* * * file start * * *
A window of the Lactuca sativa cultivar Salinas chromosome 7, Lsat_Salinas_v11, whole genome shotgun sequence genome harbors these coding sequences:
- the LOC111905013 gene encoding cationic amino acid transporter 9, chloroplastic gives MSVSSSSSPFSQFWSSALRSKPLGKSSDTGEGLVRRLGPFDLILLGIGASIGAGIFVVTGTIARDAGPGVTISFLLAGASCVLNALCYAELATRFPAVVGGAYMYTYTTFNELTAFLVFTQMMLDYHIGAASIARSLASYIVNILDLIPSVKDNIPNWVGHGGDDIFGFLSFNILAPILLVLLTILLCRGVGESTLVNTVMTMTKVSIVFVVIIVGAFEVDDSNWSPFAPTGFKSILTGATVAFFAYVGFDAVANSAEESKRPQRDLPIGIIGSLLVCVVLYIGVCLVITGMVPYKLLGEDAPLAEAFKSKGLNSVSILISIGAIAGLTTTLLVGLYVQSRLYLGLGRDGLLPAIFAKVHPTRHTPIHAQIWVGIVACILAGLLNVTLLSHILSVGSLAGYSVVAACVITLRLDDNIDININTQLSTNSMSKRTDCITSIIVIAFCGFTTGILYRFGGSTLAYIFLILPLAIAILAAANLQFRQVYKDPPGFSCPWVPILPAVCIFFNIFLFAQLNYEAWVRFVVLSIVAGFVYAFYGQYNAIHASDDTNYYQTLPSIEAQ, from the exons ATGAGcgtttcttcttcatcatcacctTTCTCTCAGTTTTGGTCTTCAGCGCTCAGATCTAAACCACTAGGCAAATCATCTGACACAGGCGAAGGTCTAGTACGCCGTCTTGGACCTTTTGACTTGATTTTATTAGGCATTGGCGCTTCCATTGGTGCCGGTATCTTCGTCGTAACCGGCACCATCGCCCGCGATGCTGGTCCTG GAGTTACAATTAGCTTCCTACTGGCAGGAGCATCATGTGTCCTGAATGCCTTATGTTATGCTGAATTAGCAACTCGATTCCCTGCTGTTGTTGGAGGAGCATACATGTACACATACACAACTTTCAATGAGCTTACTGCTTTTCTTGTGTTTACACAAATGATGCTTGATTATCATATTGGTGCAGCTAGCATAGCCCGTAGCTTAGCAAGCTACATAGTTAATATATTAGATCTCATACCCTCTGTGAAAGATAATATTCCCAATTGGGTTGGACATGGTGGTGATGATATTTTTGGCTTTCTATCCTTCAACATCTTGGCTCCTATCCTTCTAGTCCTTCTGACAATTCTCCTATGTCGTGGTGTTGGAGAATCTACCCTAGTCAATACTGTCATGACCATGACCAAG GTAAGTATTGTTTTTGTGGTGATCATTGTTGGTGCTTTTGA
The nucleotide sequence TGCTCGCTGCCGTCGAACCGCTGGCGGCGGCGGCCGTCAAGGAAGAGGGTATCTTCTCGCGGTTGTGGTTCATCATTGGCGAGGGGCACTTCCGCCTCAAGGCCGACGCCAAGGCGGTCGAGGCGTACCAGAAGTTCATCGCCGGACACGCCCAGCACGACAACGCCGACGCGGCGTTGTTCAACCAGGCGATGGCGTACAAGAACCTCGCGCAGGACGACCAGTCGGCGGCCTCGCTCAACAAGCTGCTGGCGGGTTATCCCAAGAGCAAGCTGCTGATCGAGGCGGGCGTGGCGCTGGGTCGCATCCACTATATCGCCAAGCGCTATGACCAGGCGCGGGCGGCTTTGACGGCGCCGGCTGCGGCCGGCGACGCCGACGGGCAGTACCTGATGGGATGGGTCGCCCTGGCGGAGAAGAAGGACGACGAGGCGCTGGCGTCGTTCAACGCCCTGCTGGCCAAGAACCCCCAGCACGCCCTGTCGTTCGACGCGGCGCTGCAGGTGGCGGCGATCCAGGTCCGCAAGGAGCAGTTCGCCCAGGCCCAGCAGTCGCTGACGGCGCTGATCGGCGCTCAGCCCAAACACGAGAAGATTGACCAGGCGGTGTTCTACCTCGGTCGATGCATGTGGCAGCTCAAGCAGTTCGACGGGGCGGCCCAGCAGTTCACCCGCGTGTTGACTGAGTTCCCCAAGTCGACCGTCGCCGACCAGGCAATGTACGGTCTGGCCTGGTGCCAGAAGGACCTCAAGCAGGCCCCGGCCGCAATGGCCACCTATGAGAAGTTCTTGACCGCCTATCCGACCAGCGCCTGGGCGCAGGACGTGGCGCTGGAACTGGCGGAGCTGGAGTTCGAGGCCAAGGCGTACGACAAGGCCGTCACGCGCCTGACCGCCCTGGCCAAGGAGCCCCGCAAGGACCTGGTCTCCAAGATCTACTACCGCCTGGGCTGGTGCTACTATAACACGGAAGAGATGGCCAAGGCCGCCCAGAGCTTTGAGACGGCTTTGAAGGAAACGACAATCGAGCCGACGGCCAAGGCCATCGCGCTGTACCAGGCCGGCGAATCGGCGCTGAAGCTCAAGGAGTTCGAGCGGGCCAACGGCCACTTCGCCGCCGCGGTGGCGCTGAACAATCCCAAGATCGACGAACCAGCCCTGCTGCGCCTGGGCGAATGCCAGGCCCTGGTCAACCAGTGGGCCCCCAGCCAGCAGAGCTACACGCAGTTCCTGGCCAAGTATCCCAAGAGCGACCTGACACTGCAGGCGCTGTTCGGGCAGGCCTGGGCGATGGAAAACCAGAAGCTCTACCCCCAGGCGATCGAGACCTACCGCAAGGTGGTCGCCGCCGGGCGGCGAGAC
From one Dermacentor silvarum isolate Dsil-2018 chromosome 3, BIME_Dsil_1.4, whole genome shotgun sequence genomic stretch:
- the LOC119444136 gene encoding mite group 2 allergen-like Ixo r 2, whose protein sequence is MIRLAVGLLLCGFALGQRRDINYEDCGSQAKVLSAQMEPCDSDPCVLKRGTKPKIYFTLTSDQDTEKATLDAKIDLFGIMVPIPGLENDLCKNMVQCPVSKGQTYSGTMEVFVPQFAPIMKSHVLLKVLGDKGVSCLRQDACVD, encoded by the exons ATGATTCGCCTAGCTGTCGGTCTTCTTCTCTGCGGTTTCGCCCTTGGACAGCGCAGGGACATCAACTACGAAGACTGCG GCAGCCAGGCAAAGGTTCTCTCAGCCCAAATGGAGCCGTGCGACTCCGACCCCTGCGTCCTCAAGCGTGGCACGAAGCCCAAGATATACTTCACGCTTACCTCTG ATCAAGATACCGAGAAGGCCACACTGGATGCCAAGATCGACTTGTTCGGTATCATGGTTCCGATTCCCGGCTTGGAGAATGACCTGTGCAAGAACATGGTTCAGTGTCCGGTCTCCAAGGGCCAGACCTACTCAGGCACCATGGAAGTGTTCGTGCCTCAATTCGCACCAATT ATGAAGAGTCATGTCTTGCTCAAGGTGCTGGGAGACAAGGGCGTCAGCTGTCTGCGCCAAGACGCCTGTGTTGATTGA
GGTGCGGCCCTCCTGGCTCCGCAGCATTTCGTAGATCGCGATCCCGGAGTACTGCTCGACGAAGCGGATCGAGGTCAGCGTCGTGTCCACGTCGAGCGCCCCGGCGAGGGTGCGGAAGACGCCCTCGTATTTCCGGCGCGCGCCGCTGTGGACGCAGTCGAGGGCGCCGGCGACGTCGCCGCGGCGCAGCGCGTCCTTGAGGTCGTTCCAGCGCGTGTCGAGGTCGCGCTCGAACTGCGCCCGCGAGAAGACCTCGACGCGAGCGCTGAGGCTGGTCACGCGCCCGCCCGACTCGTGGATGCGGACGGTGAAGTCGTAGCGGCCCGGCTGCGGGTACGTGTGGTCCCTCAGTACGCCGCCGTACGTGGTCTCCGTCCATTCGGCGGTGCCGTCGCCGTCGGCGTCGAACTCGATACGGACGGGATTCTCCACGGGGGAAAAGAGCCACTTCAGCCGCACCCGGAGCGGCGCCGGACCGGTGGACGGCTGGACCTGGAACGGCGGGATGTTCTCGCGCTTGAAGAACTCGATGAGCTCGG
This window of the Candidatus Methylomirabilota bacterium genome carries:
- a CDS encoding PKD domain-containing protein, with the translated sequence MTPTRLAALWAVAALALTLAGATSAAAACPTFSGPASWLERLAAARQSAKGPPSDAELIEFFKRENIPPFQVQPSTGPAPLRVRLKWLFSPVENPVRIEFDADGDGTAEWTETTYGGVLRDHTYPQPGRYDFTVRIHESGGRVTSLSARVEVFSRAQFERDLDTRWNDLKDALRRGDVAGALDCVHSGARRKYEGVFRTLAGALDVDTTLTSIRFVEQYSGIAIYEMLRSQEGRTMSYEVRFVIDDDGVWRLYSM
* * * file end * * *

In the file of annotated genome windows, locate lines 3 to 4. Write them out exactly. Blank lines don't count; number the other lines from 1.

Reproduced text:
The nucleotide sequence TGCTCGCTGCCGTCGAACCGCTGGCGGCGGCGGCCGTCAAGGAAGAGGGTATCTTCTCGCGGTTGTGGTTCATCATTGGCGAGGGGCACTTCCGCCTCAAGGCCGACGCCAAGGCGGTCGAGGCGTACCAGAAGTTCATCGCCGGACACGCCCAGCACGACAACGCCGACGCGGCGTTGTTCAACCAGGCGATGGCGTACAAGAACCTCGCGCAGGACGACCAGTCGGCGGCCTCGCTCAACAAGCTGCTGGCGGGTTATCCCAAGAGCAAGCTGCTGATCGAGGCGGGCGTGGCGCTGGGTCGCATCCACTATATCGCCAAGCGCTATGACCAGGCGCGGGCGGCTTTGACGGCGCCGGCTGCGGCCGGCGACGCCGACGGGCAGTACCTGATGGGATGGGTCGCCCTGGCGGAGAAGAAGGACGACGAGGCGCTGGCGTCGTTCAACGCCCTGCTGGCCAAGAACCCCCAGCACGCCCTGTCGTTCGACGCGGCGCTGCAGGTGGCGGCGATCCAGGTCCGCAAGGAGCAGTTCGCCCAGGCCCAGCAGTCGCTGACGGCGCTGATCGGCGCTCAGCCCAAACACGAGAAGATTGACCAGGCGGTGTTCTACCTCGGTCGATGCATGTGGCAGCTCAAGCAGTTCGACGGGGCGGCCCAGCAGTTCACCCGCGTGTTGACTGAGTTCCCCAAGTCGACCGTCGCCGACCAGGCAATGTACGGTCTGGCCTGGTGCCAGAAGGACCTCAAGCAGGCCCCGGCCGCAATGGCCACCTATGAGAAGTTCTTGACCGCCTATCCGACCAGCGCCTGGGCGCAGGACGTGGCGCTGGAACTGGCGGAGCTGGAGTTCGAGGCCAAGGCGTACGACAAGGCCGTCACGCGCCTGACCGCCCTGGCCAAGGAGCCCCGCAAGGACCTGGTCTCCAAGATCTACTACCGCCTGGGCTGGTGCTACTATAACACGGAAGAGATGGCCAAGGCCGCCCAGAGCTTTGAGACGGCTTTGAAGGAAACGACAATCGAGCCGACGGCCAAGGCCATCGCGCTGTACCAGGCCGGCGAATCGGCGCTGAAGCTCAAGGAGTTCGAGCGGGCCAACGGCCACTTCGCCGCCGCGGTGGCGCTGAACAATCCCAAGATCGACGAACCAGCCCTGCTGCGCCTGGGCGAATGCCAGGCCCTGGTCAACCAGTGGGCCCCCAGCCAGCAGAGCTACACGCAGTTCCTGGCCAAGTATCCCAAGAGCGACCTGACACTGCAGGCGCTGTTCGGGCAGGCCTGGGCGATGGAAAACCAGAAGCTCTACCCCCAGGCGATCGAGACCTACCGCAAGGTGGTCGCCGCCGGGCGGCGAGAC
From one Dermacentor silvarum isolate Dsil-2018 chromosome 3, BIME_Dsil_1.4, whole genome shotgun sequence genomic stretch: